Ireland faces battle to secure EU anti-money laundering agency

Intense horse-trading ahead of decision to allocate anti-money laundering agency that would bring 400 jobs

Ireland is set for a difficult battle to win the headquarters of a new European Union anti-money laundering agency that would bring 400 jobs to Dublin, faced with scepticism in the European Parliament and heavy lobbying by France and Germany.

The 27 EU member states and representatives of the parliament’s political groups vote together in a secret ballot on Thursday to choose which city should host the agency, known as Amla.

EU member states have one vote each, while the European Parliament has 27 votes distributed between its political groups according to their size.

Ireland’s hopes were delivered a blow in closed-door debates on Wednesday when MEPs of the powerful European People’s Party, of which Fine Gael is a member, chose not to include Dublin on their preferred shortlist of candidate cities, opting for Frankfurt, Madrid, Paris and Vilnius instead, The Irish Times understands.


In addition, the centre-left Socialists and Democrats, the second-largest political group in parliament, are also understood not to have included Dublin in their preferred shortlist, favouring Madrid, Paris and Rome.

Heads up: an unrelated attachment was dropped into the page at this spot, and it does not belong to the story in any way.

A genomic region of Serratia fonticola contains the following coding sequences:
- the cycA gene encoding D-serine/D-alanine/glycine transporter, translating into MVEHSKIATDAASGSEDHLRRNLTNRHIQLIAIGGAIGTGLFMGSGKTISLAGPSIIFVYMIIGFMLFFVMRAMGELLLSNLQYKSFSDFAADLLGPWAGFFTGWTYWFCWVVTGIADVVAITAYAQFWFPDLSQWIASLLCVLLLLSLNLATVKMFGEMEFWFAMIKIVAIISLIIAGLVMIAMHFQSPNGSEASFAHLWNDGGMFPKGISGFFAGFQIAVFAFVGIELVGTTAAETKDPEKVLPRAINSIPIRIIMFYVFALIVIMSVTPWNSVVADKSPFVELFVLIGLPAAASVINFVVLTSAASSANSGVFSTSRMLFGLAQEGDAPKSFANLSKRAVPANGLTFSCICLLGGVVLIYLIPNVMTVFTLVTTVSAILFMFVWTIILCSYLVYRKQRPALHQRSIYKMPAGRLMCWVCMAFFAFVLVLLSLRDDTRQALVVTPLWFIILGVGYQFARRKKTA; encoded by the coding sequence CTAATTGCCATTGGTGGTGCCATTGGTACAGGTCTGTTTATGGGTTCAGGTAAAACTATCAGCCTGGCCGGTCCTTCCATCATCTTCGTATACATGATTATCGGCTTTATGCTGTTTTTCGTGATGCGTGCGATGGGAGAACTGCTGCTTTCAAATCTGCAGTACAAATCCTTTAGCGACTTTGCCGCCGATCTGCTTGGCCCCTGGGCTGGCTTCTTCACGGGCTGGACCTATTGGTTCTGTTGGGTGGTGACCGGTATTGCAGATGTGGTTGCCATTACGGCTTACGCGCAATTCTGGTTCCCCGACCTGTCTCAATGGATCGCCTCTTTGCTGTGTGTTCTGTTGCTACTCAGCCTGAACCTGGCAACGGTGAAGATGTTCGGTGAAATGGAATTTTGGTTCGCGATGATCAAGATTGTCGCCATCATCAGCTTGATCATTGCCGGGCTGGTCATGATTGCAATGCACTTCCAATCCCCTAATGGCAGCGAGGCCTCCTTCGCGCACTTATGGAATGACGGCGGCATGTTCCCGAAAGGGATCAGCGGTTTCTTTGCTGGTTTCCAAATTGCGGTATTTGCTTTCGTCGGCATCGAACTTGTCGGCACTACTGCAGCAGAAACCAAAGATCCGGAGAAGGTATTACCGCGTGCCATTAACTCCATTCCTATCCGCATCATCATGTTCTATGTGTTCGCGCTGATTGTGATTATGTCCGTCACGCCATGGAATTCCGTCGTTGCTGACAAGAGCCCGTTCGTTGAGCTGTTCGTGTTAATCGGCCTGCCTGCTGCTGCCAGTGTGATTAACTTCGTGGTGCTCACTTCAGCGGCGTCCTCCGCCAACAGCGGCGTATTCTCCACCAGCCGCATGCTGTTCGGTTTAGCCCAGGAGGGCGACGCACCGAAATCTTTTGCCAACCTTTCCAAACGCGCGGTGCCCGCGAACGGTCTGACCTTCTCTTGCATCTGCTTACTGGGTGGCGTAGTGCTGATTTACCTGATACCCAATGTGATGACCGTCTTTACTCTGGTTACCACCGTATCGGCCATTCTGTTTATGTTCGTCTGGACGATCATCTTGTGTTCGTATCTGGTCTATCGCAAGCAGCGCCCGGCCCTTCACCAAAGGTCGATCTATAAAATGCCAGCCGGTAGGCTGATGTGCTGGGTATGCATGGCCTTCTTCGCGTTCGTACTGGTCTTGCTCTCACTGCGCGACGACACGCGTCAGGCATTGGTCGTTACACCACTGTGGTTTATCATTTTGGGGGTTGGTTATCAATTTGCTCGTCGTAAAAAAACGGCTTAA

Much is uncertain with parliament negotiators set to try to agree a final joint shortlist of four favoured cities in advance of the vote on Thursday.

Dublin has been included on the favoured shortlist of Fianna Fáil’s liberal Renew, along with Madrid, Frankfurt and Paris.

As ballots are secret, the result can be unpredictable. However, being overlooked as a candidate by the two largest political groups in parliament diminishes the chances that Dublin can win enough votes.

There has been intense bargaining in advance of the vote, with France lobbying hard for Paris and Germany for Frankfurt, arguing that locating the agency near established institutions such as the European Central Bank would give it gravitas.

There is resentment however among smaller member states and those in central and eastern Europe about concentrating further EU agencies in the two largest western European member states, it is understood.

Some favour Madrid instead, while others argue that it is high time for a Baltic country to be allocated an EU agency, favouring fintech hub Lithuania’s bid to locate Amla in its capital Vilnius.

Complex horse-trading is taking place in the background, factoring in the coming reshuffle of all EU top jobs that is due this summer following the June European elections.

Nine cities in total including Brussels, Riga and Vienna are candidates to host the agency, which is to be established under incoming EU legislation to prevent money laundering led by Ireland’s European Commissioner Mairead McGuinness.

In its application, the Irish Government offered €80 million towards setting up the new agency and promised to cover annual rent of €5.6 million for nine years for a headquarters in Coopers Cross in the Docklands.

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Naomi O’Leary

Naomi O’Leary

Naomi O’Leary is Europe Correspondent of The Irish Times